Commentary by Graef Crystal
June 29 (Bloomberg) -- The Obama
administration’s plans to regulate executive pay for companies
on the Federal dole is a decent idea.
Last week, the U.S. Treasury Department
went further, recommending in a
report that Congress intervene in the pay process for every
company in the land. “To facilitate greater communication
between shareholders and management over executive compensation,
public companies should include on their proxies a nonbinding
shareholder vote on executive compensation,” the report states.
Too bad the proposal won’t do a thing to
restrain unbridled corporate compensation gluttony.
The problematic word in that passage is
Lawyers call that a precatory
resolution, derived from the Latin
precatio, meaning begging, a request or prayer.
This so-called say-on-pay policy is
being pushed by the high priests and priestesses of the
corporate governance movement. Their desire to do good is
exceeded only by their naivete. If a board compensation
committee has a record of giving top executives the moon, what
makes you think they will be cowed by a group of unlettered
shareholders, who can only pray for relief?
The pay proposal isn’t worthless. But
it’s not going to fix a broken system that lavishes unjustified
rewards on top executives at hundred of major U.S. companies, no
matter how well they perform for their true owners, the
Ending the abuses will require adopting
measures that have real teeth, not merely gums. Here are my
favorites, based on 50 years of studying, and for half those
years, designing executive pay plans:
-- Keep excessively paid chief
executives off other companies’ compensation committees. Someone
Lloyd Blankfein, CEO of
Goldman Sachs Group Inc. who made about $80 million last
year, must consider a top executive earning $30 million annually
to be a hardship case in need of a little extra motivation to
keep plugging away.
My own research of CEOs who sit on
compensation committees shows that the most highly paid
executives award the fattest packages to the CEOs whose pay they
regulate. Here’s an even better idea: bar CEOs from serving on
-- Require true shareholder approval of
all pay plans. Don’t limit approval to stock option plans or
free share plans. Extend it to cover every plan, whether payable
in cash or stock, for the highest-ranking officers in the
company. This would be real, binding approval, not one of those
namby-pamby precatory ones.
-- Fund the CEO’s annual bonus through a
shareholder- approved formula. In other words, take away the
discretion of the comp committee to rationalize huge year-end
payouts, e.g., by pointing to adverse exogenous events over
which the executive has no control but failing to note those
same exogenous events when they prove helpful to the bottom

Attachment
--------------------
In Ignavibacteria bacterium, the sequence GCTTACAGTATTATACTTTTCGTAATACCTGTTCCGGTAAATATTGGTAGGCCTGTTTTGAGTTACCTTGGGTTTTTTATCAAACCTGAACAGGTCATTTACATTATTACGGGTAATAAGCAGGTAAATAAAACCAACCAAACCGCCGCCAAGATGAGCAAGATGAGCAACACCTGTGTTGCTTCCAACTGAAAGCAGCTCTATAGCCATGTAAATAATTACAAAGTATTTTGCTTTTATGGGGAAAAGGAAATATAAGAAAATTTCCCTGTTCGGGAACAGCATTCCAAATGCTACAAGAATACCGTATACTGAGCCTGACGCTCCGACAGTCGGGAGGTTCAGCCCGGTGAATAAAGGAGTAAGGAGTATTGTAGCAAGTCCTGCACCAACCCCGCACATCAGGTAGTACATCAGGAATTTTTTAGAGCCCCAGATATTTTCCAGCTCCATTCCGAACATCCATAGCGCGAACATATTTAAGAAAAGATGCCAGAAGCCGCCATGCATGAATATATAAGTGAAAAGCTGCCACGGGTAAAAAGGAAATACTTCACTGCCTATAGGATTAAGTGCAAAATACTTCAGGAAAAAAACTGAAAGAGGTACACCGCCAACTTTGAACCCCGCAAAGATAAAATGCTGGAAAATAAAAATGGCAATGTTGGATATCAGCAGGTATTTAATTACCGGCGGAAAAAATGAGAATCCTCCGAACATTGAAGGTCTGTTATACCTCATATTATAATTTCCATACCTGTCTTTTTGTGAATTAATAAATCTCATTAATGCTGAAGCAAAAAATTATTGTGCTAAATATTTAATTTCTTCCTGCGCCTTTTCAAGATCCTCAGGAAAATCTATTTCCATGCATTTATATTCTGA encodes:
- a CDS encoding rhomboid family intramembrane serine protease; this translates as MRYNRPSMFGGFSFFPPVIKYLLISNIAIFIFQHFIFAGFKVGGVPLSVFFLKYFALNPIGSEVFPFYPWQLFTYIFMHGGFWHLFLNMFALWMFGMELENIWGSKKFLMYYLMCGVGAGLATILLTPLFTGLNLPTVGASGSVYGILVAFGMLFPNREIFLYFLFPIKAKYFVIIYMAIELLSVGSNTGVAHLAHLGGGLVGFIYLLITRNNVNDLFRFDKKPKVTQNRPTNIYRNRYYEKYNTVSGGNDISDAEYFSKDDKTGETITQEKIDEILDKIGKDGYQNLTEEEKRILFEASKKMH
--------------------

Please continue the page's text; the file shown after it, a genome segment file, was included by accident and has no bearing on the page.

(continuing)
-- Cap any cash bonus beyond a certain
amount, say somewhere between three and five times base salary
and then drain the remainder into free shares that wouldn’t vest
for at least five years. If things go badly in the future, top
executives will suffer through a reduction in the value of their
-- Dump stock options as we now know
them. Instead, pay the appreciation in the stock price after a
fixed interval of at least five years. Stop permitting
executives with insider knowledge to time option exercises or to
begin exercising an option after only one year, thereby making a
mockery of long- term incentive plans.
-- Push the Internal Revenue Service to
deny corporate deductions of excessive executive pay. The IRS
has always had that ability with respect to compensation that
isn’t considered “ordinary, necessary and reasonable.’’ But it
has almost exclusively confined its denials to closely held
companies, that being the type where the chairman of the comp
committee is the CEO’s uncle. The agency needs a good shove to
get back into the public company arena and single out companies
-- even if it’s only a handful -- that overpay their CEOs.
-- Require that no board candidate may
be elected without receiving a majority of the votes. No more
electing every director, even if he gets just 10 votes
representing his own shareholdings.
-- Require fiduciaries such as the
California Public Employees’ Retirement System, or
CalPERS, to give significant weight to top executive pay in
its buy and sell decisions. This is perhaps the most important
recommendation of all. If the company is paying excessively, a
call from CalPERS to the board saying that it is selling the
company’s stock unless the board wises up ought to do wonders.
And last, let’s get this right and just
dump the stupid say-on-pay business.
Crystal is a columnist for Bloomberg News. The opinions
expressed are his own.
To contact the writer of this column:
Graef Crystal in Santa Rosa, California at at
Last Updated: June 29, 2009 00:01 EDT